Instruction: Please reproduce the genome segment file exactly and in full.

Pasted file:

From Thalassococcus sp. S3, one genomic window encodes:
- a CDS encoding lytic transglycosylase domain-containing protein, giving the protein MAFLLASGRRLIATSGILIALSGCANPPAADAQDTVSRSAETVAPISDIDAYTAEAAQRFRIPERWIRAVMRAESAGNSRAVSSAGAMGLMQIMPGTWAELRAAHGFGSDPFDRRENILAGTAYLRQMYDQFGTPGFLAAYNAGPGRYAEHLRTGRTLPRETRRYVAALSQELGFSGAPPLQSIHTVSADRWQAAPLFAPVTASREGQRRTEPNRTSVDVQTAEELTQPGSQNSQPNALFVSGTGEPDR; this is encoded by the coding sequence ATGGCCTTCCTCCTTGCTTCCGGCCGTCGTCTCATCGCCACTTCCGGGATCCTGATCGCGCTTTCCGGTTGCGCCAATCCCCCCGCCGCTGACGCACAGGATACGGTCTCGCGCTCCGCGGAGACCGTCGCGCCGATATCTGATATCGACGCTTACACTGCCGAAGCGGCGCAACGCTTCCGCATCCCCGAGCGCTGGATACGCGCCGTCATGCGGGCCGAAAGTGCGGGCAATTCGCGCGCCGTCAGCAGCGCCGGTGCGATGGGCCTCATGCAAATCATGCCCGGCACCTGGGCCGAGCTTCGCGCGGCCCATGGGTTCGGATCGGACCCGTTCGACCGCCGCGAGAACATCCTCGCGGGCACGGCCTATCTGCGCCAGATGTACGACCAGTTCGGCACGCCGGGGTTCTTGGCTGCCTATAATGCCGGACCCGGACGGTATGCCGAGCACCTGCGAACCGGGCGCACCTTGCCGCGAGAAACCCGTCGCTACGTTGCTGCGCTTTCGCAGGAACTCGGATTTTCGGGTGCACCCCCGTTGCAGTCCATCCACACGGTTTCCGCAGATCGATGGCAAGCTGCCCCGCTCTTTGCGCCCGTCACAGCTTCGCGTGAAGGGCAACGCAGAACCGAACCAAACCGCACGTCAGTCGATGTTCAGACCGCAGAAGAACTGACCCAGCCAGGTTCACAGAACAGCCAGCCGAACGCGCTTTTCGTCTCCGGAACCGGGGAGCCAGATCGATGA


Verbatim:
From Thalassococcus sp. S3, one genomic window encodes:
- a CDS encoding lytic transglycosylase domain-containing protein, giving the protein MAFLLASGRRLIATSGILIALSGCANPPAADAQDTVSRSAETVAPISDIDAYTAEAAQRFRIPERWIRAVMRAESAGNSRAVSSAGAMGLMQIMPGTWAELRAAHGFGSDPFDRRENILAGTAYLRQMYDQFGTPGFLAAYNAGPGRYAEHLRTGRTLPRETRRYVAALSQELGFSGAPPLQSIHTVSADRWQAAPLFAPVTASREGQRRTEPNRTSVDVQTAEELTQPGSQNSQPNALFVSGTGEPDR; this is encoded by the coding sequence ATGGCCTTCCTCCTTGCTTCCGGCCGTCGTCTCATCGCCACTTCCGGGATCCTGATCGCGCTTTCCGGTTGCGCCAATCCCCCCGCCGCTGACGCACAGGATACGGTCTCGCGCTCCGCGGAGACCGTCGCGCCGATATCTGATATCGACGCTTACACTGCCGAAGCGGCGCAACGCTTCCGCATCCCCGAGCGCTGGATACGCGCCGTCATGCGGGCCGAAAGTGCGGGCAATTCGCGCGCCGTCAGCAGCGCCGGTGCGATGGGCCTCATGCAAATCATGCCCGGCACCTGGGCCGAGCTTCGCGCGGCCCATGGGTTCGGATCGGACCCGTTCGACCGCCGCGAGAACATCCTCGCGGGCACGGCCTATCTGCGCCAGATGTACGACCAGTTCGGCACGCCGGGGTTCTTGGCTGCCTATAATGCCGGACCCGGACGGTATGCCGAGCACCTGCGAACCGGGCGCACCTTGCCGCGAGAAACCCGTCGCTACGTTGCTGCGCTTTCGCAGGAACTCGGATTTTCGGGTGCACCCCCGTTGCAGTCCATCCACACGGTTTCCGCAGATCGATGGCAAGCTGCCCCGCTCTTTGCGCCCGTCACAGCTTCGCGTGAAGGGCAACGCAGAACCGAACCAAACCGCACGTCAGTCGATGTTCAGACCGCAGAAGAACTGACCCAGCCAGGTTCACAGAACAGCCAGCCGAACGCGCTTTTCGTCTCCGGAACCGGGGAGCCAGATCGATGA